Livepeer, a decentralized video encoding platform built on the Ethereum network, announced it has received an $8 million Series A venture capital round lead by Northzone.
Noticing the prodigious increase in video streaming across the web and the prohibitive costs involved in transcoding, serial entrepreneurs Doug Petkanics and Eric Tang built a platform that links encoding providers with anyone who needs processing power for video services.
The infrastructure functions as a “token coordinating network,” incentivizing those with computing power to join and match the needs of those looking to stream, by offering the ability to get paid for their idle processing power in ethereum.
Currently the company has more than 30 providers of compute power on the platform, and more than 100 events have streamed video through Liverpeer. Though Petkanics told TechCrunch, those users may have been an “early-adopter, philosophically-aligned crowd.”
Livepeer is designed for developers who want to build applications that include live video, users who want to stream video, gaming, coding, entertainment, or educational courses, and broadcasters who currently have large audiences and high streaming bills or infrastructure costs.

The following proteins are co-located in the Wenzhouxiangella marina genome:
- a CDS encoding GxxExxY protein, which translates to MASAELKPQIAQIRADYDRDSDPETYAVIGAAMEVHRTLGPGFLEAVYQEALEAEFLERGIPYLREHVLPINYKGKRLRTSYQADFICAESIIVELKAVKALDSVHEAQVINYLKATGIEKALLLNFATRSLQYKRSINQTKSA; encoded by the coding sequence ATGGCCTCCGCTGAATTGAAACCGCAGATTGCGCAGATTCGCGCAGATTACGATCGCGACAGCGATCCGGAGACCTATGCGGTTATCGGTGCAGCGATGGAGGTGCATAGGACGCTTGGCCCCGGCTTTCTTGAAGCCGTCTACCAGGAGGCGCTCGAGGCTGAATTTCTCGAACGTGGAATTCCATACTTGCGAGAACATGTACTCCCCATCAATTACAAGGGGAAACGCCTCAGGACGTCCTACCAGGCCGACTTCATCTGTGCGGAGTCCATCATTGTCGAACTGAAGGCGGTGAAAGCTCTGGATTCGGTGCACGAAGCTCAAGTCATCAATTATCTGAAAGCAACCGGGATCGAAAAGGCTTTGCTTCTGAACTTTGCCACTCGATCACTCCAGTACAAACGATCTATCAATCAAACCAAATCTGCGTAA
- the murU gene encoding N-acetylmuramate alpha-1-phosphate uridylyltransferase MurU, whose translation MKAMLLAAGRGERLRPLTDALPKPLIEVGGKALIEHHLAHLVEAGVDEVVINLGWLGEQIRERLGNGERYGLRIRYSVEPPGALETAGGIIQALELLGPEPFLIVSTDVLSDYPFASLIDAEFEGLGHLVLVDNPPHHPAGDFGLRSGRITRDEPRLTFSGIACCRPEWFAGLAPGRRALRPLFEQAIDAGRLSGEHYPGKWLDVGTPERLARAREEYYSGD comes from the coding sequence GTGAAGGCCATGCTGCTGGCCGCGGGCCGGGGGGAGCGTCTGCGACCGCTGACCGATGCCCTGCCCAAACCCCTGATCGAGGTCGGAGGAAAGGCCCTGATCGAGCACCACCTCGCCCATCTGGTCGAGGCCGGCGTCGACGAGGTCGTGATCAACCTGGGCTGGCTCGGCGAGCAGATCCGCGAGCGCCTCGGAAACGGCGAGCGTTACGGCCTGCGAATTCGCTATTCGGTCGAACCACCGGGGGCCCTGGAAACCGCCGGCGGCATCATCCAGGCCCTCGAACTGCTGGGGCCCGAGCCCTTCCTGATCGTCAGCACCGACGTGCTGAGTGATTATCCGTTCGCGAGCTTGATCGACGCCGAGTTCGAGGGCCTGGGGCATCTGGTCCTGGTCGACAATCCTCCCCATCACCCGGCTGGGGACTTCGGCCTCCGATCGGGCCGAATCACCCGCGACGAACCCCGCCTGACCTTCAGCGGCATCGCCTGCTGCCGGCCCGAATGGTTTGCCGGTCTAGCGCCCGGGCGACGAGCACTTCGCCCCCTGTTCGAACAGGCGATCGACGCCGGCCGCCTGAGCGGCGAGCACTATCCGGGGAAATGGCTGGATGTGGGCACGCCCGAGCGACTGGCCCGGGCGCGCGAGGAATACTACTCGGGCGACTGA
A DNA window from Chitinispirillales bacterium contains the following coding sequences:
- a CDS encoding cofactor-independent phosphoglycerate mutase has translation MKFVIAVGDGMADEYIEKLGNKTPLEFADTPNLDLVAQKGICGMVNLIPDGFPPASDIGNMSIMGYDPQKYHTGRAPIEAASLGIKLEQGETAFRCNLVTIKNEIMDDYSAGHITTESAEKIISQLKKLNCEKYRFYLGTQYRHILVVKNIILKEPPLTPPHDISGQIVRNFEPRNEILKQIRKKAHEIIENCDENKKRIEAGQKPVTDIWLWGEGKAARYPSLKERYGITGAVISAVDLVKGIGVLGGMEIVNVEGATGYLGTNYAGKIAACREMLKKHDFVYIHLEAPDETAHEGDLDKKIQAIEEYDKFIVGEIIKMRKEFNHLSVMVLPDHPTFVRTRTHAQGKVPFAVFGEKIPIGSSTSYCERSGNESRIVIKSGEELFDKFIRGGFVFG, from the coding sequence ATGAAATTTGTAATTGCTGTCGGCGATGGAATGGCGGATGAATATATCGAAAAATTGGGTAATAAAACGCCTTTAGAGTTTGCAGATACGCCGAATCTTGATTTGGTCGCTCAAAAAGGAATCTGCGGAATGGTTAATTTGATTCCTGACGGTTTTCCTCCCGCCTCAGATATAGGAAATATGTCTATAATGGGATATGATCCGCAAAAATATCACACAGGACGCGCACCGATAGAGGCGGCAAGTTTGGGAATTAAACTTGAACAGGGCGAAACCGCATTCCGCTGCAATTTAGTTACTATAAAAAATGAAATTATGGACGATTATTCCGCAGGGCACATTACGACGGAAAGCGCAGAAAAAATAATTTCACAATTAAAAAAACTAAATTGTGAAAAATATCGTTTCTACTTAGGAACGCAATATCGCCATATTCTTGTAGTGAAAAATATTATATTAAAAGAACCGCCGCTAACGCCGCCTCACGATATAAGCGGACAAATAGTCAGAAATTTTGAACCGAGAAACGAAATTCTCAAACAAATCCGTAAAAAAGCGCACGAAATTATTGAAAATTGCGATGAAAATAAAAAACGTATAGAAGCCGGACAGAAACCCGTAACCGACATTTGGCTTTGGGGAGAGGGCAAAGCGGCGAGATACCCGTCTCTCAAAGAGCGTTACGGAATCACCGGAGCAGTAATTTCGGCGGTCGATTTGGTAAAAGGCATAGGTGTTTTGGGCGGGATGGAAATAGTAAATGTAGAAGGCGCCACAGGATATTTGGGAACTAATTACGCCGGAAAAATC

By making use of idle processing power, Liverpeer drives down the price for encoding. Petkanics said the system is 10 times cheaper than incumbent streaming providers, equivalent to two streams for roughly 70 cents per day, compared to $3 per stream per hour of traditional streaming services.
Founders see an additional growth opportunity in bootstrapping the excess capacity of GPUs used by crypto miners, thereby further reducing costs. Though they also said the Series A funding will go towards implementing applications outside of the purview of crypto-fans to enter the larger marketplace.
The company is offering six months free for new participants as an inducement to try the platform.
Video infrastructure behemoth Brightcove’s former CEO David Mendels joined the upstart as an advisor to the company. And Houseparty founder Ben Rubin was part of the Series A round. Additionally, Digital Currency Group — which acquired CoinDesk in 2016 — Libertus, Collaborative Fund, Notation Capital, Compound, North Island and StakeZero also provided funding.
Photo by Sam McGhee on Unsplash
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